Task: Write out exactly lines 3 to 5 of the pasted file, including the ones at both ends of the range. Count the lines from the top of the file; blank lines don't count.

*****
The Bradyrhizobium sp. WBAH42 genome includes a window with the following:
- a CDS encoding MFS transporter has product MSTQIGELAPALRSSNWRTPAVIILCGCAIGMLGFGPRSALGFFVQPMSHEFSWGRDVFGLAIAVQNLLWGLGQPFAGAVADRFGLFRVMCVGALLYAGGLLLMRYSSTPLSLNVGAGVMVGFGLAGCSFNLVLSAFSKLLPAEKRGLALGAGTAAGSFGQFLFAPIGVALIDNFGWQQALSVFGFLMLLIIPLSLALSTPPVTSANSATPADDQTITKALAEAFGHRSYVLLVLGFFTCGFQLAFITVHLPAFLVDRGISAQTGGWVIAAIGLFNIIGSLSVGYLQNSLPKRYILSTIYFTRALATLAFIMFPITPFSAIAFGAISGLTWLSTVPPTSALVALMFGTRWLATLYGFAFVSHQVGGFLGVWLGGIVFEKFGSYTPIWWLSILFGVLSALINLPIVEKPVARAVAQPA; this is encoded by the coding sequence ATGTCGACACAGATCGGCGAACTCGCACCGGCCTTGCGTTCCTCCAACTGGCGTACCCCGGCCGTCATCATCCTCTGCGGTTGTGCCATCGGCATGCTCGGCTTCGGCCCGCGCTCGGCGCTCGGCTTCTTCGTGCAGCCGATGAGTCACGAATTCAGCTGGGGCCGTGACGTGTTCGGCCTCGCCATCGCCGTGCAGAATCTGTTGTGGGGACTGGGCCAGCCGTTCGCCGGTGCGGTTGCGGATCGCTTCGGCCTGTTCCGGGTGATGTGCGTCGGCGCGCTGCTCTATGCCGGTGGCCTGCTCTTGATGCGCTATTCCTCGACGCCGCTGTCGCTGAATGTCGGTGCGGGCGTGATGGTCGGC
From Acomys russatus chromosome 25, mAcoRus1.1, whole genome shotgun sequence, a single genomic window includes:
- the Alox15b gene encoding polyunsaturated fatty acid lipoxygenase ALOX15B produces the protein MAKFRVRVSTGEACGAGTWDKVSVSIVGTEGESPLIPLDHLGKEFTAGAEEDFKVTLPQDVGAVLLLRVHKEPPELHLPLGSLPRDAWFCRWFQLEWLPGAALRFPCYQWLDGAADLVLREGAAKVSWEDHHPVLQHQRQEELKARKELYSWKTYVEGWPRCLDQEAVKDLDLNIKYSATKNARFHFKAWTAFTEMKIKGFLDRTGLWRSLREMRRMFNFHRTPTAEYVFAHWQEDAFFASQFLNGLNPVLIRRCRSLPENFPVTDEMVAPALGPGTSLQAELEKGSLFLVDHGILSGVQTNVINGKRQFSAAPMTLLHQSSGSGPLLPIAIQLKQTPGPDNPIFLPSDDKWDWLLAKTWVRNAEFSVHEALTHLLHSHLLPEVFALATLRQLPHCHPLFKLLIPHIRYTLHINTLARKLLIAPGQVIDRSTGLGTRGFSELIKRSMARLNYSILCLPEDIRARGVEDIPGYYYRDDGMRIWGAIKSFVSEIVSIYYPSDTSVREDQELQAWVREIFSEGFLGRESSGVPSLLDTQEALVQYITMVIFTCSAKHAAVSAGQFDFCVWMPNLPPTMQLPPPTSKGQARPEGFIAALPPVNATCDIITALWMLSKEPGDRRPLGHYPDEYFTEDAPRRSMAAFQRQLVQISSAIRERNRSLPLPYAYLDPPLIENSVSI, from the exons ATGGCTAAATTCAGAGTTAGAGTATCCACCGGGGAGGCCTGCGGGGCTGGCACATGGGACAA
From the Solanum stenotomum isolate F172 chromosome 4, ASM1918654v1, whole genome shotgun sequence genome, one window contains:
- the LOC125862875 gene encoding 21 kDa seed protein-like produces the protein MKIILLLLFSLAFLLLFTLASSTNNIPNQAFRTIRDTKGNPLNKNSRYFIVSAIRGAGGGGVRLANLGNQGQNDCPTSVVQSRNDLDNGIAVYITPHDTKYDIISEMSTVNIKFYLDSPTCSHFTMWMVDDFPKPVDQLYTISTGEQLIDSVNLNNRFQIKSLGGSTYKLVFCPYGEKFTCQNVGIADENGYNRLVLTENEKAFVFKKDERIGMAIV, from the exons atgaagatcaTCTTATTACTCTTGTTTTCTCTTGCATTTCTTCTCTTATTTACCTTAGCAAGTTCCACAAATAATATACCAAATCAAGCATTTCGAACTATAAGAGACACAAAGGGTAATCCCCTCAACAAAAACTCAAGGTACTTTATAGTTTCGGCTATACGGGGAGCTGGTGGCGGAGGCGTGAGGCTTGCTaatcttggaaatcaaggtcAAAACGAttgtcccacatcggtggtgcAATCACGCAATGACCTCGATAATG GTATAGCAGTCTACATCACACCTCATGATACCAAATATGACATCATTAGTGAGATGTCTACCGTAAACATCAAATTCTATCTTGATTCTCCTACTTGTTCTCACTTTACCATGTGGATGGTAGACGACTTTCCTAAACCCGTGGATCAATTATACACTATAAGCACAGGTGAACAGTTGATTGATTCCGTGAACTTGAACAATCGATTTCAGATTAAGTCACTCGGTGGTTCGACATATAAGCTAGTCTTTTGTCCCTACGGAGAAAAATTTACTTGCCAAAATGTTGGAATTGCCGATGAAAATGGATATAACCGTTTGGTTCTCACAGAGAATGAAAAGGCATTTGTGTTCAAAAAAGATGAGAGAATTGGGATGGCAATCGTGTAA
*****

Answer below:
From Acomys russatus chromosome 25, mAcoRus1.1, whole genome shotgun sequence, a single genomic window includes:
- the Alox15b gene encoding polyunsaturated fatty acid lipoxygenase ALOX15B produces the protein MAKFRVRVSTGEACGAGTWDKVSVSIVGTEGESPLIPLDHLGKEFTAGAEEDFKVTLPQDVGAVLLLRVHKEPPELHLPLGSLPRDAWFCRWFQLEWLPGAALRFPCYQWLDGAADLVLREGAAKVSWEDHHPVLQHQRQEELKARKELYSWKTYVEGWPRCLDQEAVKDLDLNIKYSATKNARFHFKAWTAFTEMKIKGFLDRTGLWRSLREMRRMFNFHRTPTAEYVFAHWQEDAFFASQFLNGLNPVLIRRCRSLPENFPVTDEMVAPALGPGTSLQAELEKGSLFLVDHGILSGVQTNVINGKRQFSAAPMTLLHQSSGSGPLLPIAIQLKQTPGPDNPIFLPSDDKWDWLLAKTWVRNAEFSVHEALTHLLHSHLLPEVFALATLRQLPHCHPLFKLLIPHIRYTLHINTLARKLLIAPGQVIDRSTGLGTRGFSELIKRSMARLNYSILCLPEDIRARGVEDIPGYYYRDDGMRIWGAIKSFVSEIVSIYYPSDTSVREDQELQAWVREIFSEGFLGRESSGVPSLLDTQEALVQYITMVIFTCSAKHAAVSAGQFDFCVWMPNLPPTMQLPPPTSKGQARPEGFIAALPPVNATCDIITALWMLSKEPGDRRPLGHYPDEYFTEDAPRRSMAAFQRQLVQISSAIRERNRSLPLPYAYLDPPLIENSVSI, from the exons ATGGCTAAATTCAGAGTTAGAGTATCCACCGGGGAGGCCTGCGGGGCTGGCACATGGGACAA
From the Solanum stenotomum isolate F172 chromosome 4, ASM1918654v1, whole genome shotgun sequence genome, one window contains: